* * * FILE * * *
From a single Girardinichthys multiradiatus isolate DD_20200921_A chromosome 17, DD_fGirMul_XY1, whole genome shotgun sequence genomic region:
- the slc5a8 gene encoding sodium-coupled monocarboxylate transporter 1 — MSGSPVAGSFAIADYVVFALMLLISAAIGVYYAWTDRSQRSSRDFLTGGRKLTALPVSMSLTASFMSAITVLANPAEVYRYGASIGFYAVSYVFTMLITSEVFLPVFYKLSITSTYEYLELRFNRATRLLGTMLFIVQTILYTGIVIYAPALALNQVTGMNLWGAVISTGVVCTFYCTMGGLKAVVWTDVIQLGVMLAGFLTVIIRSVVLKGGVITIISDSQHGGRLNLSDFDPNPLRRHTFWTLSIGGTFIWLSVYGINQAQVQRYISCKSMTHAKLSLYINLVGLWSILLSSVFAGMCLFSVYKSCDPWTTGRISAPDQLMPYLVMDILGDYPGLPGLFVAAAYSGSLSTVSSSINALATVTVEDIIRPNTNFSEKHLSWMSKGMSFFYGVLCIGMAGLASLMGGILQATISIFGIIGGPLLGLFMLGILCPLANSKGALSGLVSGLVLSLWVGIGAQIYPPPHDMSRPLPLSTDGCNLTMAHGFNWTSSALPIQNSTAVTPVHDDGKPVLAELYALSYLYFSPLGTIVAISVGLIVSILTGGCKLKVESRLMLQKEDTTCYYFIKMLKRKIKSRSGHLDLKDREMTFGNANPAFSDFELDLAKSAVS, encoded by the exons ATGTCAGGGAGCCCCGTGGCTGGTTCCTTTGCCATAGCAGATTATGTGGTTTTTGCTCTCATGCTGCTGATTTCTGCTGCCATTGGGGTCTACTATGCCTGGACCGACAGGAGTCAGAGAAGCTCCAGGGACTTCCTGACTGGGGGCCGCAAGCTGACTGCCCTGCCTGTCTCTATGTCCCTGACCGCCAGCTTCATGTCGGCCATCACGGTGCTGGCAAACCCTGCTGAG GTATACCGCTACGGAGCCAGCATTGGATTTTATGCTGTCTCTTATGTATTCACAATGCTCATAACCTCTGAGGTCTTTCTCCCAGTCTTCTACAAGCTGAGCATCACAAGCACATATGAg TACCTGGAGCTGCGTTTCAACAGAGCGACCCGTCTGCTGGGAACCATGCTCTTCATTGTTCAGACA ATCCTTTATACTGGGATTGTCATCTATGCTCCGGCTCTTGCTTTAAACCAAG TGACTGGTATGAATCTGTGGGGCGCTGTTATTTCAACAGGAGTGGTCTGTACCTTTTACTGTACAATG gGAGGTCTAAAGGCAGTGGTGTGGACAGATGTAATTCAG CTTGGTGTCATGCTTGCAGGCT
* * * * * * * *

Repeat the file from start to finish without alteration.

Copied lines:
From a single Girardinichthys multiradiatus isolate DD_20200921_A chromosome 17, DD_fGirMul_XY1, whole genome shotgun sequence genomic region:
- the slc5a8 gene encoding sodium-coupled monocarboxylate transporter 1 — MSGSPVAGSFAIADYVVFALMLLISAAIGVYYAWTDRSQRSSRDFLTGGRKLTALPVSMSLTASFMSAITVLANPAEVYRYGASIGFYAVSYVFTMLITSEVFLPVFYKLSITSTYEYLELRFNRATRLLGTMLFIVQTILYTGIVIYAPALALNQVTGMNLWGAVISTGVVCTFYCTMGGLKAVVWTDVIQLGVMLAGFLTVIIRSVVLKGGVITIISDSQHGGRLNLSDFDPNPLRRHTFWTLSIGGTFIWLSVYGINQAQVQRYISCKSMTHAKLSLYINLVGLWSILLSSVFAGMCLFSVYKSCDPWTTGRISAPDQLMPYLVMDILGDYPGLPGLFVAAAYSGSLSTVSSSINALATVTVEDIIRPNTNFSEKHLSWMSKGMSFFYGVLCIGMAGLASLMGGILQATISIFGIIGGPLLGLFMLGILCPLANSKGALSGLVSGLVLSLWVGIGAQIYPPPHDMSRPLPLSTDGCNLTMAHGFNWTSSALPIQNSTAVTPVHDDGKPVLAELYALSYLYFSPLGTIVAISVGLIVSILTGGCKLKVESRLMLQKEDTTCYYFIKMLKRKIKSRSGHLDLKDREMTFGNANPAFSDFELDLAKSAVS, encoded by the exons ATGTCAGGGAGCCCCGTGGCTGGTTCCTTTGCCATAGCAGATTATGTGGTTTTTGCTCTCATGCTGCTGATTTCTGCTGCCATTGGGGTCTACTATGCCTGGACCGACAGGAGTCAGAGAAGCTCCAGGGACTTCCTGACTGGGGGCCGCAAGCTGACTGCCCTGCCTGTCTCTATGTCCCTGACCGCCAGCTTCATGTCGGCCATCACGGTGCTGGCAAACCCTGCTGAG GTATACCGCTACGGAGCCAGCATTGGATTTTATGCTGTCTCTTATGTATTCACAATGCTCATAACCTCTGAGGTCTTTCTCCCAGTCTTCTACAAGCTGAGCATCACAAGCACATATGAg TACCTGGAGCTGCGTTTCAACAGAGCGACCCGTCTGCTGGGAACCATGCTCTTCATTGTTCAGACA ATCCTTTATACTGGGATTGTCATCTATGCTCCGGCTCTTGCTTTAAACCAAG TGACTGGTATGAATCTGTGGGGCGCTGTTATTTCAACAGGAGTGGTCTGTACCTTTTACTGTACAATG gGAGGTCTAAAGGCAGTGGTGTGGACAGATGTAATTCAG CTTGGTGTCATGCTTGCAGGCT